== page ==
Be a Natural Delegator

A guest post by Leslie McKee, my colleague and blogger at


Everything gets better with delegation.  Some people struggle with delegation because they feel that they are imposing or asking for help.  I am a natural delegator.  I see it as a form of collaboration.  My immediate response to a new task or project is to break it into smaller, more do-able parts. When I am doing that, I’m immediately thinking about how I can incorporate other people’s skills and insights.  Bringing other people in automatically makes it more social, fun and adds accountability.  I find that people are flattered to be considered an expert or simply recognized for what they do well. 


In business, as an organizer I realized early on that I simply could not organize Pittsburgh single handedly, but I could definitely be a resource to help!  Finding resources is one way to delegate.  In that process relationships are often built.  I always just ask, even when I know it might not be a great fit, because it often leads me closer to answers and progress.  It also opens the doors for people to ask me for help as well.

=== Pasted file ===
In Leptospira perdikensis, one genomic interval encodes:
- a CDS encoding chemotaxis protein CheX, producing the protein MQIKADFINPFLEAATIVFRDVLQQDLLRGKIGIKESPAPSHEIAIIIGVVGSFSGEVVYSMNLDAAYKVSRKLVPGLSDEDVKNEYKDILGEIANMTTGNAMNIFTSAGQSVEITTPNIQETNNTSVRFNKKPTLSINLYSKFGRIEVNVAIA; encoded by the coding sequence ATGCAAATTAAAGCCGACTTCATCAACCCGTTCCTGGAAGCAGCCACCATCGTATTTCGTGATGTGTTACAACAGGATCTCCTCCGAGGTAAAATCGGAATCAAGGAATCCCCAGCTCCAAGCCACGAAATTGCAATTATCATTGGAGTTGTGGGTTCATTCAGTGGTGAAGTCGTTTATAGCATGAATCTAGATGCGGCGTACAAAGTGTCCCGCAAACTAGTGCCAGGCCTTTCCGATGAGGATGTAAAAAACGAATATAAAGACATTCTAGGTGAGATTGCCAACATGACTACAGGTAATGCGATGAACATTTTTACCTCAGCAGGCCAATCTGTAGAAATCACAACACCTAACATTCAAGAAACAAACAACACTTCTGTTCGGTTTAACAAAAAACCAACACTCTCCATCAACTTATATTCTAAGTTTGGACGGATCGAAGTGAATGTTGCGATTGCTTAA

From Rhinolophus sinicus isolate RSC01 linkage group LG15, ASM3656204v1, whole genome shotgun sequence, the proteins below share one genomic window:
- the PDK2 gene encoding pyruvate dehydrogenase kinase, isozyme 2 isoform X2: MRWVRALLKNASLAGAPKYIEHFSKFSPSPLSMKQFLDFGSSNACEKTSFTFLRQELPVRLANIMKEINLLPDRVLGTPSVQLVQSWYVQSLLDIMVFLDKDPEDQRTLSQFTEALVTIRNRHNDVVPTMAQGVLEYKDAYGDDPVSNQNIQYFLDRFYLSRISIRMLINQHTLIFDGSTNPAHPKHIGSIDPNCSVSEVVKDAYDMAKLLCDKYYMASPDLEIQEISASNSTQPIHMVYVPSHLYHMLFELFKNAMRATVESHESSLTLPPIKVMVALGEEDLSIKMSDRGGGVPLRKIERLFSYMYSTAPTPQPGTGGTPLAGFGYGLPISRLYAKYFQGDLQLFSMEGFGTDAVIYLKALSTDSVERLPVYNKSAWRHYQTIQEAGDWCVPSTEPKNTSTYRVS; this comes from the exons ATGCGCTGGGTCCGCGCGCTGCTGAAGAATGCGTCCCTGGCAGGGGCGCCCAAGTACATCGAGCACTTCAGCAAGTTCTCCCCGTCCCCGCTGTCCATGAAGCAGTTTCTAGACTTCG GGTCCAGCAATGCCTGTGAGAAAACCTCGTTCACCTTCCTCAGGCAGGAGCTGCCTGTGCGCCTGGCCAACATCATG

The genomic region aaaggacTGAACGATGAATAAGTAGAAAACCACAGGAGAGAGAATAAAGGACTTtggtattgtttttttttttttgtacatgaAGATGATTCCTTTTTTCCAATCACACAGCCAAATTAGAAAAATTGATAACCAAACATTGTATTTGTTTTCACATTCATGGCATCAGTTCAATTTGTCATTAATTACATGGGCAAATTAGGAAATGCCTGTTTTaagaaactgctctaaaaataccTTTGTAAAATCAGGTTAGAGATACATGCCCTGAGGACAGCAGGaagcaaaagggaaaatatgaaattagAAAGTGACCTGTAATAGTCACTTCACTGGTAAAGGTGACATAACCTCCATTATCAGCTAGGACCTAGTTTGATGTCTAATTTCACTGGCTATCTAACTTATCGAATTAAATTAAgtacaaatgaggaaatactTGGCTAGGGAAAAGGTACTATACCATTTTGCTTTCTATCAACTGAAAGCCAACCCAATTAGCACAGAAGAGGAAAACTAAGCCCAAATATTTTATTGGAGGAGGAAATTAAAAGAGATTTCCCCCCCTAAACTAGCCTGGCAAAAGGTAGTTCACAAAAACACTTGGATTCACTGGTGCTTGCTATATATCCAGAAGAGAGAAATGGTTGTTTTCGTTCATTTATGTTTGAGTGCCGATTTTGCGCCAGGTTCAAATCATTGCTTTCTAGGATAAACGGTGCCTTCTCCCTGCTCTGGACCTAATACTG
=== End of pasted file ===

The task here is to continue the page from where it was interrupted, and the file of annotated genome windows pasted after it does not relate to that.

I find that the delegator has to be a giver as well.  It is not about giving everyone else jobs while they watch you do nothing.  It’s important that the delegator connect with why they should be taking on the responsibility that you are delegating.  This is especially important at home.  I get cooperation because I’m fair and it’s clear that we do things that ultimately benefit the whole family.  So here are some step to think about when delegating:


1.      Break it down and decide if this task is a good one to delegate

2.      Consider who might help you.

3.      Consider why they might want to help you.

4.      Decide what parameters you need to put in place.